Carnivore thinking

I would not want to endorse a view that in the U.K., Boris Johnson has been too heedless of the economy and too heedful of the pandemic. Much of what I see suggests the contrary. But I include Bob Moran’s cartoon from the Telegraph (figure 1) because it is one of those rare instances where we acknowledge that both problems are severe and deserving of attention.
Fig. 1. Cartoon by Bob Moran in the Telegraph, July 2, 2020, fair use.

In a tweet using a cartoon by Mike Luckovich of the Atlanta Journal-Constitution, Rodney Latstetter complains that to the contrary we, in the United States, have been focused on the economy to the exclusion of the pandemic, which indeed seems to be returning with a vengeance.[1]

I’ve recently been thinking about what I call “carnivore thinking,” where we seem able to focus only on one problem, much as a predator focuses on a single prey animal in a hunt. Even a predator’s eyes are oriented on the front of their head to emphasize depth perception, for the pounce, rather than on the sides of their head, as with herbivores, to emphasize a wider range of vision, hopefully to spot that predator sooner.

Whatever vegans may say about our guts—we evidently have the intestinal tracts of herbivores[2]—we have the eyes of predators and I understand that it is this very arrangement that leads so many animals to fear us, even as we admire them for being ‘cute.’

Carnivore vision is a problem when I’m trying to find a book on my bookshelf or when I’m looking at one thing in traffic while I also need to see something else. Carnivore thinking leads us to consider only one problem when there is a multitude.

Carnivore thinking is inherently competitive. The prey one animal catches will be shared, if at all, only with those in a small social circle, a family or perhaps others who participated in the hunt. The competition is against both members of its own species and against members of other species. It does not end with the kill, as the feast must then be defended. Carnivores often mark territories, which they defend.

Herbivores, by contrast, watch for danger, but aside from mating, rarely compete with each other. They coexist, often in environments with plenty to forage. Herds are protective.

In the present crisis, we have the urgent demands of anti-racism protesters, a pandemic, and a recession or, potentially, a depression, all set in a context of pervasive social inequality and a climate crisis.[3] Carnivore thinking shows up when we think of any one of these to the exclusion of the others. It shows up even when we focus on the symbolism of pulling down statues and forget about more substantive forms of racism.[4] It shows up even in how we relate to each other in the capitalist system. Moran portrays (I suspect inaccurately) a politician focusing on the pandemic to the exclusion of the economy. Luckovich portrays a society focusing on the economy to the exclusion of the pandemic. Both cartoonists forget, at least in these drawings, about racism. Donald Trump wants to forget about the pandemic and to forget about racism and just to reopen the economy.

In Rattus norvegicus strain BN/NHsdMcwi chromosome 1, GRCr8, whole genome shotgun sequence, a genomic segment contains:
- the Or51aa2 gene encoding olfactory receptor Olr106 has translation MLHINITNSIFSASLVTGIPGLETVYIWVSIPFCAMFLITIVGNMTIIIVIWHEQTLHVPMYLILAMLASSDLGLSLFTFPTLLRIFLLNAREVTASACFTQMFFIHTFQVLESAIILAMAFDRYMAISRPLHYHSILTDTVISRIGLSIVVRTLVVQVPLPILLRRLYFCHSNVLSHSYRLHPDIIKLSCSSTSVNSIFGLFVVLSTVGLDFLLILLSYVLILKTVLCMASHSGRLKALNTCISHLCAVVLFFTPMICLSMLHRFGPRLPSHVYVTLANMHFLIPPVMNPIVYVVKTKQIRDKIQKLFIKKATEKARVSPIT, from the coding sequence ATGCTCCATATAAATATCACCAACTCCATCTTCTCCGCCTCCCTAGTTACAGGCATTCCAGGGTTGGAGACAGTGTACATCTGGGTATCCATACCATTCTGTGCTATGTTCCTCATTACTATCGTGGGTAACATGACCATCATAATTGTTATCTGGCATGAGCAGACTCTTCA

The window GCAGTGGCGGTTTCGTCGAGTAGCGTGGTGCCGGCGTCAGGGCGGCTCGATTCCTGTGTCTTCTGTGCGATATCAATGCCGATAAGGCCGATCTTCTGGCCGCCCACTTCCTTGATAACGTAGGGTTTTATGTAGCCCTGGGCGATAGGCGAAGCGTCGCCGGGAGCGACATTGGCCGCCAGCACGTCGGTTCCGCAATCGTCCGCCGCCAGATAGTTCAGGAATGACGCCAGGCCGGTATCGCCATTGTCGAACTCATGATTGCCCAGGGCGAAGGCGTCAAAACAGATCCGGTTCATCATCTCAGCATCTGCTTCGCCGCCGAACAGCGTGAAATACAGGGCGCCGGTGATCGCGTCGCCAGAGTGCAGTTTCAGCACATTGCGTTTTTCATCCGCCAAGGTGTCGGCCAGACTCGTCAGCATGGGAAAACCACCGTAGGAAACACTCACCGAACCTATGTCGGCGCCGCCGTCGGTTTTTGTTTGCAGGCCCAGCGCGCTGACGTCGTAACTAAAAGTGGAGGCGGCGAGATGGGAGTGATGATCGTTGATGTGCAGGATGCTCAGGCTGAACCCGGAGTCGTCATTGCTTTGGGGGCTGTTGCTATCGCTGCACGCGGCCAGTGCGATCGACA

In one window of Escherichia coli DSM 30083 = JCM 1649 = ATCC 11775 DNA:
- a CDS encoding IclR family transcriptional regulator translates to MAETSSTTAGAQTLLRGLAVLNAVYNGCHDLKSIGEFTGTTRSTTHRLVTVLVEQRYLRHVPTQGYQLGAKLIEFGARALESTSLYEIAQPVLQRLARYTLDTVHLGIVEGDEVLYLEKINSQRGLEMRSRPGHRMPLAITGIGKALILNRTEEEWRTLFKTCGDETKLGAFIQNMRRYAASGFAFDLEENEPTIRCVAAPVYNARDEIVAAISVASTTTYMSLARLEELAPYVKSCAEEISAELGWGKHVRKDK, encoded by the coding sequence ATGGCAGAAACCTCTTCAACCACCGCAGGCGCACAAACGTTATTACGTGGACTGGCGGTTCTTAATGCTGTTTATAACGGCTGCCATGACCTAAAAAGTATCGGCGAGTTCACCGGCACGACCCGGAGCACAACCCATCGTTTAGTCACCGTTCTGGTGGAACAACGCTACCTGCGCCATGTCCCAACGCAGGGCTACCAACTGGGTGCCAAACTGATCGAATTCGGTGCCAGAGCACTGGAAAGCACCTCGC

We need instead, what I might call “herbivore thinking,” to take in a wide view of the problems we face. And to synthesize solutions that address all of them, to protect all of us and the world we live in.

  1. [1]Talal Ansari, “Texas Governor Rolls Back Reopening as U.S. Virus Cases Hit Record,” Wall Street Journal, June 26, 2020,; Annie Gowen, Arelis R. Hernández, and Lori Rozsa, “Young people urged to take virus more seriously as pandemic worsens in U.S.,” Washington Post, June 27, 2020,; Thomas Heath and Hannah Denham, “Dow tumbles 730 points as covid-19 flare-ups force states to push back reopening,” Washington Post, June 26, 2020,; Toluse Olorunnipa, Josh Dawsey, and Yasmeen Abutaleb, “With Trump leading the way, America’s coronavirus failures exposed by record surge in new infections,” Washington Post, June 27, 2020,; Lisa Shumaker and Brendan O’Brien, “Record spike in new coronavirus cases reported in six U.S. states as reopening accelerates,” Reuters, June 16, 2020,; Meg Wagner et al., “Fauci, Redfield testify on Covid-19 reopening as cases rise,” CNN, June 30, 2020,
  2. [2]This point is also made in Greta Gaard, “Vegetarian Ecofeminism: A Review Essay,” Frontiers 23, no. 3 (2002): 117-146.
  3. [3]David Benfell, “Tipping point,” Not Housebroken, June 5, 2020,
  4. [4]David Benfell, “The loss of the Lost Cause,” Not Housebroken, July 2, 2020,

Leave a Reply

This site uses Akismet to reduce spam. Learn how your comment data is processed.